The financial arrangements following the death of A.C. Lewis resulted in the building becoming the property of Mrs. A.C. Lewis and son Charles Lewis. Jack Lewis became sole owner of the bakery.
The year 1945 brought the decision to again expand by establishing a bakery in Carbondale and a bakery was established on South Illinois Avenue and was operated until 1947 when it was sold to Fred Sobery.
Charles Lewis returned to Anna following discharge from the service with the armed forces and was made sales manager of the bakery and in 1947 Lewis Brothers’ Bakery formed a corporation with R.J. Lewis as president, Charles Lewis as vice-president and Josephine Lewis as secretary-treasurer.
Production of bread required additional equipment and a sixteen-tray traveling oven was added, also two bread wrapping machines and other equipment.
Lewis Brothers’ Bakery was now operating on twelve routes and employed fifty persons with production increased to 75,000 loaves bread weekly and production of cakes had more than doubled causing, the firm again to contemplate adding of additional sales territory and the Harrisburg area was included in the Lewis Brothers’ sale area with a distribution station built in Harrisburg in 1950 and six trucks were operated from this station.
Management of a bakery and the necessity of compliance with certain rules in baking brought about a membership of Lewis Brothers’ Bakery with the C.P. Patterson Laboratories, Kansas City, Mo. an organization of independent bakers joined with the purpose of sharing ideas for improved bakery products.
It is through the services of these laboratories that bakeries receive an analysis of each load of flour to be used at bakeries and the laboratories score the bread of each bakery weekly to assure production and quality meet the highest standards.
A bakery, in order to be a member of the group, is compelled to produce high quality bread which will score in quality between 87 and 92 consistently.
It was with the C.J. Patterson Laboratories association that the familiar “Bunny” was first conceived, a “Bunny” whose picture appears on each loaf of Lewis Brothers Butternut.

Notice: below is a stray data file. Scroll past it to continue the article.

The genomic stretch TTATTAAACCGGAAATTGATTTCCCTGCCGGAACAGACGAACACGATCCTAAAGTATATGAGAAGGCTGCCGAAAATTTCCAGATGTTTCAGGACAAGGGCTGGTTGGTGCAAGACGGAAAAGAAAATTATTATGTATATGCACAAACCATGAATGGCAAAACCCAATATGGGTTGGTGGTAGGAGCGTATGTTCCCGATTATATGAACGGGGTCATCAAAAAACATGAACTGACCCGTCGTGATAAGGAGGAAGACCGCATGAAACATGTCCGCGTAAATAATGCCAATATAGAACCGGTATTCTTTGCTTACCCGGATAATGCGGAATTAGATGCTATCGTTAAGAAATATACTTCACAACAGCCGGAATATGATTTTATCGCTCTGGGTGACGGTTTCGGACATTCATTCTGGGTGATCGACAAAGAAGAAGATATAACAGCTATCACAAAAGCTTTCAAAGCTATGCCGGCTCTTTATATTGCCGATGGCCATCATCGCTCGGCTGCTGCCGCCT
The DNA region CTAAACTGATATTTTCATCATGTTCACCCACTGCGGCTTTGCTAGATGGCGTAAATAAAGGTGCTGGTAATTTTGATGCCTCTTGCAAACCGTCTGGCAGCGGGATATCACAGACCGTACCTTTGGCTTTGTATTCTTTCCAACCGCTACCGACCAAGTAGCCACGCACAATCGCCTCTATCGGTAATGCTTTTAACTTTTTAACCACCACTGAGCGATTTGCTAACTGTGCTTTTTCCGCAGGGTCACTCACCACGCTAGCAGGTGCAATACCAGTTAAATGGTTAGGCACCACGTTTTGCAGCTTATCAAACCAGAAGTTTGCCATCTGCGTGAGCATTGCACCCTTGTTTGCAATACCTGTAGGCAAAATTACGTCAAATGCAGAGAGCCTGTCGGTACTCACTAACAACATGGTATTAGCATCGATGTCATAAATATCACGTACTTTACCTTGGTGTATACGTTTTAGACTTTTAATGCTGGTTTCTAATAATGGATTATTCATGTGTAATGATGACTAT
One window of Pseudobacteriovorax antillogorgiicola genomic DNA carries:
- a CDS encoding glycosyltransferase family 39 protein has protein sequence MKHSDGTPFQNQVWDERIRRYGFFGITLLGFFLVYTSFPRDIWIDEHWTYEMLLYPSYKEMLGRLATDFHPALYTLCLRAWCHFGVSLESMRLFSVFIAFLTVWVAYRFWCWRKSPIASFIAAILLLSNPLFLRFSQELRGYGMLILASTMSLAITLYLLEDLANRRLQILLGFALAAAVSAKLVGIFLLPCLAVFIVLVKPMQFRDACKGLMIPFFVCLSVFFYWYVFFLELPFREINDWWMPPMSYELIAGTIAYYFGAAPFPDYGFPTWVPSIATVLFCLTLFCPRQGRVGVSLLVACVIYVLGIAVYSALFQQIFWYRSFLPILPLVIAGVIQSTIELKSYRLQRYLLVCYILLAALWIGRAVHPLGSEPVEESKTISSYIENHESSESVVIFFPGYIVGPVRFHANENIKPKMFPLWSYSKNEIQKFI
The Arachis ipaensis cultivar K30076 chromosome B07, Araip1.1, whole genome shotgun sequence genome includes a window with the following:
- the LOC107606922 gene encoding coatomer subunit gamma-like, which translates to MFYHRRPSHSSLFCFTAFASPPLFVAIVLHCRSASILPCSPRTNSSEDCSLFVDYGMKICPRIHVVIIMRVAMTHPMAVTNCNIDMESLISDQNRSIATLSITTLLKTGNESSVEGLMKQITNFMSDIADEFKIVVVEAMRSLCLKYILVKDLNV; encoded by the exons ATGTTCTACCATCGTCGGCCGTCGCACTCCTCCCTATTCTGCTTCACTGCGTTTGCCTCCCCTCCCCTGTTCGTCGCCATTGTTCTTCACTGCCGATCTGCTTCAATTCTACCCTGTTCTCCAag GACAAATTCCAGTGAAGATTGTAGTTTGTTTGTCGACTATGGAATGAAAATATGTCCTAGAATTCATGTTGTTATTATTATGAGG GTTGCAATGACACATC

“Bunny” became so popular and well known throughout the entire territory that consumers began to call for “Bunny” bread and the decision was reached that the trade name “Bunny” should be used on Lewis Brothers’ Bakery products.
The year 1950 found the Lewis Brothers’ Bakery expanded beyond the capacity of its location and plans were necessary to build with the idea that a location would be most suitable near the city limits rather than in the heart of Anna’s business section.
Purchase was made of property occupied by the Anna Tractor and Equipment Company, located at the intersection of highways 146 and 51 at the eastern city limits.
Plans at first included remodeling of the building but these plans were later abandoned and the decision made to construct an all brick and tile building, with floor, walls and ceiling suited to top sanitary conditions.
The engineering department of the C.J. Patterson Laboratories was consulted and plans and blue prints completed, for a building which would house equipment suited to production of 4000 loaves bread hourly with increased cake production.
Construction of the building was begun with excavation by the Dale Denny Construction machinery. J.D. Rayburn of Anna was employed as superintendent of construction, John Coffman of Anna as superintendent of brick layers, Fred Cunningham of Anna in installation of electrical equipment, Harold Gordon of Anna for plumbing and heating installation and Campbell and Denny of Anna in transporting of crushed stone from the Anna Quarries, Inc.
The Neal Brothers of Mt. Vernon supplied roofing material and other materials were secured from West Brothers, Ligon Lumber Company, Anna-Jonesboro Lumber and Joe Baker of Anna laid the asphalt tile floors in the offices.
J. Malone Company of Memphis laid the tile for the brick floors of the bakery department.
The new brick building, with its glazed tire outer walls and many windows, is one of the most attractive buildings in southern Illinois and houses one of the most progressive bakeries in the mid-west.
The bakery’s floors, walls and ceiling are as smooth and sanitary and smoothest of porcelain.
Equipment and ovens are as sanitary as can be found in any bakery in the country and exceeds many bakeries in this respect.
Lewis Brothers’ Bakery now has a fleet of 23 trucks and an enrollment of seventy employees. Capacity now exceeds 200,000 units with products of the bakery sold through all of southern Illinois.
This low, attractive building stands at the intersection of two well traveled highways and standing high atop the building, is the blazing sign in neon lights, “The Home of Bunny Bread.”
A neon-lighted “Bunny” stands above the entire structure showing a wide Bunny grin and gaily wigging its ears to all passers-by, a symbol of the progress of three young men who dared enter the area and open a business venture with nothing but a true knowledge of baking, a knowledge which grew with experience, to result in an enviable bakery business unexcelled in the mid-west.
Visit the home of Bunny Bread, Sunday, April 6, 1952.